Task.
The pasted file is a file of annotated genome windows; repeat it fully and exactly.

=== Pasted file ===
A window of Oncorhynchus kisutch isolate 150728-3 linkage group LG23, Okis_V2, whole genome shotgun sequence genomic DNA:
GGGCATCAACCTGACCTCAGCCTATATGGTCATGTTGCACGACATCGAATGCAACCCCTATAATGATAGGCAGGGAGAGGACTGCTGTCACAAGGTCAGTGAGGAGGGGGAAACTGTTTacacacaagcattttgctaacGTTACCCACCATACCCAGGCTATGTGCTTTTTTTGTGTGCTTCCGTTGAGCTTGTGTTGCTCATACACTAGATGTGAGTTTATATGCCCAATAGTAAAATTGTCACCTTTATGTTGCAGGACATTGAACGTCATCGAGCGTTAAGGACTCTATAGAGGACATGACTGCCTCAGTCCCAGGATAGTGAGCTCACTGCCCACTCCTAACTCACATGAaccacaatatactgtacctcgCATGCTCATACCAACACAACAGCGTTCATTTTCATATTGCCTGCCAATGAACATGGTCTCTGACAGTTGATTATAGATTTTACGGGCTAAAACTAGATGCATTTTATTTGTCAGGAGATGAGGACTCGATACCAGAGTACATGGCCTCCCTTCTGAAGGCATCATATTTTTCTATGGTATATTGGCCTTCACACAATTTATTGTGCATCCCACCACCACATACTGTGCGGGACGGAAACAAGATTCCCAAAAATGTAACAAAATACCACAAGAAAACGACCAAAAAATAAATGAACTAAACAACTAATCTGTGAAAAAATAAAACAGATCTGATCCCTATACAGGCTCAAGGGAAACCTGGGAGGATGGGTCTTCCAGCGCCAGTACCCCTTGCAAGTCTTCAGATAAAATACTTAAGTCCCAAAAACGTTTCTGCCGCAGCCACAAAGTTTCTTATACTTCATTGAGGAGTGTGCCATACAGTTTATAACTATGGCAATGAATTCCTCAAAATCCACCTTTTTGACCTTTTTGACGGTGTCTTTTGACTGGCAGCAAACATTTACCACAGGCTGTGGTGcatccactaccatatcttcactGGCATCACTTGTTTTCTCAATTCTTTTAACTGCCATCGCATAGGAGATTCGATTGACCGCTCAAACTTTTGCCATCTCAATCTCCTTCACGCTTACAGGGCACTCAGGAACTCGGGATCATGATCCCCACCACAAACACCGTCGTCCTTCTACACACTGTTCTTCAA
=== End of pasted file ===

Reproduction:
A window of Oncorhynchus kisutch isolate 150728-3 linkage group LG23, Okis_V2, whole genome shotgun sequence genomic DNA:
GGGCATCAACCTGACCTCAGCCTATATGGTCATGTTGCACGACATCGAATGCAACCCCTATAATGATAGGCAGGGAGAGGACTGCTGTCACAAGGTCAGTGAGGAGGGGGAAACTGTTTacacacaagcattttgctaacGTTACCCACCATACCCAGGCTATGTGCTTTTTTTGTGTGCTTCCGTTGAGCTTGTGTTGCTCATACACTAGATGTGAGTTTATATGCCCAATAGTAAAATTGTCACCTTTATGTTGCAGGACATTGAACGTCATCGAGCGTTAAGGACTCTATAGAGGACATGACTGCCTCAGTCCCAGGATAGTGAGCTCACTGCCCACTCCTAACTCACATGAaccacaatatactgtacctcgCATGCTCATACCAACACAACAGCGTTCATTTTCATATTGCCTGCCAATGAACATGGTCTCTGACAGTTGATTATAGATTTTACGGGCTAAAACTAGATGCATTTTATTTGTCAGGAGATGAGGACTCGATACCAGAGTACATGGCCTCCCTTCTGAAGGCATCATATTTTTCTATGGTATATTGGCCTTCACACAATTTATTGTGCATCCCACCACCACATACTGTGCGGGACGGAAACAAGATTCCCAAAAATGTAACAAAATACCACAAGAAAACGACCAAAAAATAAATGAACTAAACAACTAATCTGTGAAAAAATAAAACAGATCTGATCCCTATACAGGCTCAAGGGAAACCTGGGAGGATGGGTCTTCCAGCGCCAGTACCCCTTGCAAGTCTTCAGATAAAATACTTAAGTCCCAAAAACGTTTCTGCCGCAGCCACAAAGTTTCTTATACTTCATTGAGGAGTGTGCCATACAGTTTATAACTATGGCAATGAATTCCTCAAAATCCACCTTTTTGACCTTTTTGACGGTGTCTTTTGACTGGCAGCAAACATTTACCACAGGCTGTGGTGcatccactaccatatcttcactGGCATCACTTGTTTTCTCAATTCTTTTAACTGCCATCGCATAGGAGATTCGATTGACCGCTCAAACTTTTGCCATCTCAATCTCCTTCACGCTTACAGGGCACTCAGGAACTCGGGATCATGATCCCCACCACAAACACCGTCGTCCTTCTACACACTGTTCTTCAA